When photographing scenes with tricky lighting and high dynamic range, many photographers use HDR. But in some scenarios, it’s far from being the best option. In fact, you should better ditch it and use image averaging instead. In this video, Spencer Cox gives you some examples of this technique and suggests when you should use it instead of HDR. He also shows you how to use it, but objectively points out some of its downsides as well.
We probably all know that HDR stands for High Dynamic Range. In all simplicity, this means images that cover the entire tonal range in a given scene. The photographer has been able to preserve the highlights and yet has enough shadow detail information. The photo avoids any clipped shadows or ‘black holes’ as I call them. The trouble with black holes is that they steal a lot of attention, and may draw the eyes to all the wrong places in an image. The same goes for severely clipped highlights. They are boring plain white, with hard transition lines.
There are three ways we can achieve a high dynamic range image. We will in the following briefly discuss each of them.
A simple 3-step formula for creating stunning HDR images
This article is a step by step guide to creating stunning HDR images. This guide will help you to photograph and post-process High Dynamic Range images effectively.
In this post, I am going to tell you Secrets for Stunning HDR images.
This simple 3-step formula will help you to create beautiful High Dynamic Range (HDR) images.
Let’s dive right into it!
When you’re creating HDR images, chances are you’ll get those annoying halos in them. They look very unnatural, but there’s a pretty simple way to fix them. In this video, Unmesh Dinda of PiXimperfect will show you how to get rid of those halos in just a few minutes and make your HDR photos look more natural.
We are witnessing the rapid improvement of smartphone cameras (and more of them being added to each new phone that gets launched). But have we come to the point where smartphone cameras can take better photos than full-frame DSLRs? Tyler Stalman tested the iPhone XR against the Canon 5D Mark IV. And when it comes to dynamic range – the smartphone sure does a pretty impressive job!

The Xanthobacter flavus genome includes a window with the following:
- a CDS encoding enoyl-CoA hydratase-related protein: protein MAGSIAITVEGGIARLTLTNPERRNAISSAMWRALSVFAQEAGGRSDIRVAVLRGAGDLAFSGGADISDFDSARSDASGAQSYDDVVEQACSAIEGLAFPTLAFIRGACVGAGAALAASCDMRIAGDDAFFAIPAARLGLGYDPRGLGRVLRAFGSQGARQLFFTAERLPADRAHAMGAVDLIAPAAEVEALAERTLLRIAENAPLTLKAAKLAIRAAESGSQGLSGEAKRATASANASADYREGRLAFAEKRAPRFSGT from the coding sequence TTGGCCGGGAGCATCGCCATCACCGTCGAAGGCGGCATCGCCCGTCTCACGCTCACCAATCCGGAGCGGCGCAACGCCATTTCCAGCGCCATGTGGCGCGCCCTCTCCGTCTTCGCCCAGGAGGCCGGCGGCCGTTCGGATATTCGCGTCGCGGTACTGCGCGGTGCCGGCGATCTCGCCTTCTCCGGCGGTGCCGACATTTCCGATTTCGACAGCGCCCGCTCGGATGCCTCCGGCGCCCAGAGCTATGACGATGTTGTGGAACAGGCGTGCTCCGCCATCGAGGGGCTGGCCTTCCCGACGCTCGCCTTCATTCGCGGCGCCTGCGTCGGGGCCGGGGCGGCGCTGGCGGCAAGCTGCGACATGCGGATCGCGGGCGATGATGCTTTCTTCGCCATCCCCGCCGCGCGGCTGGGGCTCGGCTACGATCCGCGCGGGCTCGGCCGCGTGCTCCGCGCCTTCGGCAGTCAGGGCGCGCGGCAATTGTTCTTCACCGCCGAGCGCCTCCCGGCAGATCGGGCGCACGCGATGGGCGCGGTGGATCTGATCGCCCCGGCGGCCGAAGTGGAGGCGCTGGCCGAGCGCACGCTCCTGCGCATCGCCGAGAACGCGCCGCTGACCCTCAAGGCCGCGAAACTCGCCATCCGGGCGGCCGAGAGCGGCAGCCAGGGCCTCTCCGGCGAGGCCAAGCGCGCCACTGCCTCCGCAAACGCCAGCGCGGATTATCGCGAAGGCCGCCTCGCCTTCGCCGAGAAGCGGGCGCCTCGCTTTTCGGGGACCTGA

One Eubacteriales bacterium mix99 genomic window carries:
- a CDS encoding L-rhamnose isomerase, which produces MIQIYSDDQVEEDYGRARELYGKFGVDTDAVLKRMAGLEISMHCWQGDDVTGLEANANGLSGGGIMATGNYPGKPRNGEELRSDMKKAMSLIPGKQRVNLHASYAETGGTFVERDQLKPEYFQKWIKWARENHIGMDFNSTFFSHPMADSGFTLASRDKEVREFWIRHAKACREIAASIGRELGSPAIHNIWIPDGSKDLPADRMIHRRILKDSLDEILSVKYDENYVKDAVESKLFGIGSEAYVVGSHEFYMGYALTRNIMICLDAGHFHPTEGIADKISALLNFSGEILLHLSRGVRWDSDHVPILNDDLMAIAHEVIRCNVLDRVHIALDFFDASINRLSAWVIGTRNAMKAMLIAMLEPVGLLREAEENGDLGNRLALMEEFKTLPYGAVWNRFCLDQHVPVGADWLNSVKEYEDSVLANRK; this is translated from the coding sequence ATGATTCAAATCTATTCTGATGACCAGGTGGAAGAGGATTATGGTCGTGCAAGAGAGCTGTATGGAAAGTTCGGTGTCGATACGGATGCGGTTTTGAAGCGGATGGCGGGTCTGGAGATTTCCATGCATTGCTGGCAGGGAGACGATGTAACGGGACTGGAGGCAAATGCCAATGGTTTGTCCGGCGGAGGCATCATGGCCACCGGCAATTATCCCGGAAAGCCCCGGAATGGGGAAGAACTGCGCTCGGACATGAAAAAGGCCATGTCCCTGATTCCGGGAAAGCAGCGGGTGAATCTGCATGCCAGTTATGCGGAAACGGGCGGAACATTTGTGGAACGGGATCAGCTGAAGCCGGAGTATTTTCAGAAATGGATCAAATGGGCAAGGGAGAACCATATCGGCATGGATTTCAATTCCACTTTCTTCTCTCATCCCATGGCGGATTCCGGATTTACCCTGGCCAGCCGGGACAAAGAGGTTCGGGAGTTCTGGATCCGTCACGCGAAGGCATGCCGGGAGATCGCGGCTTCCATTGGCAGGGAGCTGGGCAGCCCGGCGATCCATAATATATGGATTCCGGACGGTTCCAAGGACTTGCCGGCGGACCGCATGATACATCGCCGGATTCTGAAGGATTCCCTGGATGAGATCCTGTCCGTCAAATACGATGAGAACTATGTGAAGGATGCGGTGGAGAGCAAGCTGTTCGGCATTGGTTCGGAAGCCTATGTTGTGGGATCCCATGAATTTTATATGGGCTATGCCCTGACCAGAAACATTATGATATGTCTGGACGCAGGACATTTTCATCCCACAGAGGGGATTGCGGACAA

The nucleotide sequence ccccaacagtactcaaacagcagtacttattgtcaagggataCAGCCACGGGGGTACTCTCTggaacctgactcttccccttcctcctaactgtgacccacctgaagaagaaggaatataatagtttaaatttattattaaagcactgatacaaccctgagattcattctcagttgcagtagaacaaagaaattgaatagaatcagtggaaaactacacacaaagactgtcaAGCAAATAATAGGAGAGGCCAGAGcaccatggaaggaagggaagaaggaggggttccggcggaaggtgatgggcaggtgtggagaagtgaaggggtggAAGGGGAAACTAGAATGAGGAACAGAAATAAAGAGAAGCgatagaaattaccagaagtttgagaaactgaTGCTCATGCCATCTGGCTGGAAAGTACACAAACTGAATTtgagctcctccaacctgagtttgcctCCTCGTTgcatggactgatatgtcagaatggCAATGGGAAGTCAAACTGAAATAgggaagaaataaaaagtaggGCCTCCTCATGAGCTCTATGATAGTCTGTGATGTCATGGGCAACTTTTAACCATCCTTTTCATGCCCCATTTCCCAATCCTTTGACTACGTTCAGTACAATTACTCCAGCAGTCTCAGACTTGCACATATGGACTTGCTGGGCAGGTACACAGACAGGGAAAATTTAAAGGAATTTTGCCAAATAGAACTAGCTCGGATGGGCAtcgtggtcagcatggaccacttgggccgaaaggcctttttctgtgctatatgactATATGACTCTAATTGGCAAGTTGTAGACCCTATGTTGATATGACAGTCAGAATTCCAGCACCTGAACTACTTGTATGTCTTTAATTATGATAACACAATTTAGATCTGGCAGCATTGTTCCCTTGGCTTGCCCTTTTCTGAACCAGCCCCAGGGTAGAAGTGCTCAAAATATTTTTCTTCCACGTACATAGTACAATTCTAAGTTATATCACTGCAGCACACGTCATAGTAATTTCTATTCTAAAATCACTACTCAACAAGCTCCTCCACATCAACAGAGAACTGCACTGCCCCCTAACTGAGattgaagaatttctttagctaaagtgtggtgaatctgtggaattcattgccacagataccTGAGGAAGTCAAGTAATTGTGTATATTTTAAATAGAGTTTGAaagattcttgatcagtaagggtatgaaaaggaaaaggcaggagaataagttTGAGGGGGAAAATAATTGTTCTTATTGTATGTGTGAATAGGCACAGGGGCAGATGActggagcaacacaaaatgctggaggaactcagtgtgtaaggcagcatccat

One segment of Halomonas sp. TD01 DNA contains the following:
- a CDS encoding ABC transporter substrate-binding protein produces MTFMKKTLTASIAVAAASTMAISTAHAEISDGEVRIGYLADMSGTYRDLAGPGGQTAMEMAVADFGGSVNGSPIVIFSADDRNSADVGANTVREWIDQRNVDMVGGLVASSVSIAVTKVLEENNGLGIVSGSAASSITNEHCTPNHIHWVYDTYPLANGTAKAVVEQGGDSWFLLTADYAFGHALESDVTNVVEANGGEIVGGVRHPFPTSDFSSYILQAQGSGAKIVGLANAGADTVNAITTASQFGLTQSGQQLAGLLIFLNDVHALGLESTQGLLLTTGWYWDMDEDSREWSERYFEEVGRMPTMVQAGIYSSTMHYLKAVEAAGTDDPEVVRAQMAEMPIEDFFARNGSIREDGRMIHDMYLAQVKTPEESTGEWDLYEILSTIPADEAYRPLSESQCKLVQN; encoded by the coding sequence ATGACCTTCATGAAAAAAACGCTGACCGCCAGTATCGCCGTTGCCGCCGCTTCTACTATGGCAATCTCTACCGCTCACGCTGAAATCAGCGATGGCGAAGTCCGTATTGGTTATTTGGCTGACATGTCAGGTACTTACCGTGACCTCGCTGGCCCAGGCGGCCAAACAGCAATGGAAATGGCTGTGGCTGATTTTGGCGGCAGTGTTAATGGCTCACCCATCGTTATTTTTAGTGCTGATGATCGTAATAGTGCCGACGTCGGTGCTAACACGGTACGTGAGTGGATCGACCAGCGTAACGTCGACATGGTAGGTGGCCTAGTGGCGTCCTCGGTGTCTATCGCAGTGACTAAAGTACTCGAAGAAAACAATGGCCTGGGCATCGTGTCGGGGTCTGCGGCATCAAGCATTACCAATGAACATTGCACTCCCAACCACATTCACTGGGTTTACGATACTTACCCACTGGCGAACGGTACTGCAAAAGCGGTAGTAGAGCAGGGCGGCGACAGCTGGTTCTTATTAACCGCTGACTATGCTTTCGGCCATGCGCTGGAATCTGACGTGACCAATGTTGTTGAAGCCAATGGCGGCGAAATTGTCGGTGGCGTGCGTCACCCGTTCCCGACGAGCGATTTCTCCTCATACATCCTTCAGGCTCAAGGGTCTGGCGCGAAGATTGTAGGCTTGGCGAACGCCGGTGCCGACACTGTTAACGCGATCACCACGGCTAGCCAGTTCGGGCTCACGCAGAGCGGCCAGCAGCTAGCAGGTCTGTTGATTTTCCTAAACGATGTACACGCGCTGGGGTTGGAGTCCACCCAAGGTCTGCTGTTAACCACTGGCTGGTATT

Skylum’s Aurora HDR software has been growing on me. When it first came to Windows, the performance wasn’t that great, and it didn’t quite have all the features of the Mac version. But it’s come a long way since then. It’s seen some pretty major performance increases, along with a lot of new features.
And today, Skylum announces Aurora HDR 2019. It comes with the new AI-powered Quantum HDR Engine, which uses neural networks to quickly create more realistic looking HDR images. Aurora HDR 2019 also sees more performance boosts, as well as a LUT support.
No matter if you love or hate HDR, you have to admit that creating an HDR photo in Microsoft Excel sounds… Well, unordinary. Maybe even impossible. Well, in this highly amusing video, a young scientist and amateur photographer Kevin Chen explains how you can create an HDR image in Microsoft Excel.
Coming in far cheaper than the branded proprietary Wi-Fi options, CamFi has been a pretty popular accessory. But now they’re back with the new and improved CamFi Pro, which boasts the fastest wireless transfer speeds of any such system. The new unit uses 5.8Ghz Wi-Fi in order to offer transfer speeds up to and potentially over 10Mbps between camera and laptop or mobile device.
Today, Macphun announced the release of the latest version of their HDR creation software. Aurora HD 2018 will soon be available for preorders, and what’s more – for the first time, it will be available for PC, and not only for Mac.
The software was co-developed with photographer Trey Ratcliff, with the goal of simplifying the complex HDR editing. Since its launch in November 2015, it reached 1.7 million users. There have been more than 10 updates since then, and the latest one comes with improvements and new features.
This week, I have a pretty well-known tip for the manual HDR types out there.
Back in the days, landscape photographers used the shadow and highlight sliders in Photoshop to get the more details out of their files. This was kind of like making an HDR image before “HDR” existed.
In time, some started layering files with different “exposures” to bring the maximum detail out of a file.
While this is pretty common knowledge for a lot of adept Photoshop users, it’s not a particularly common technique for portrait photos.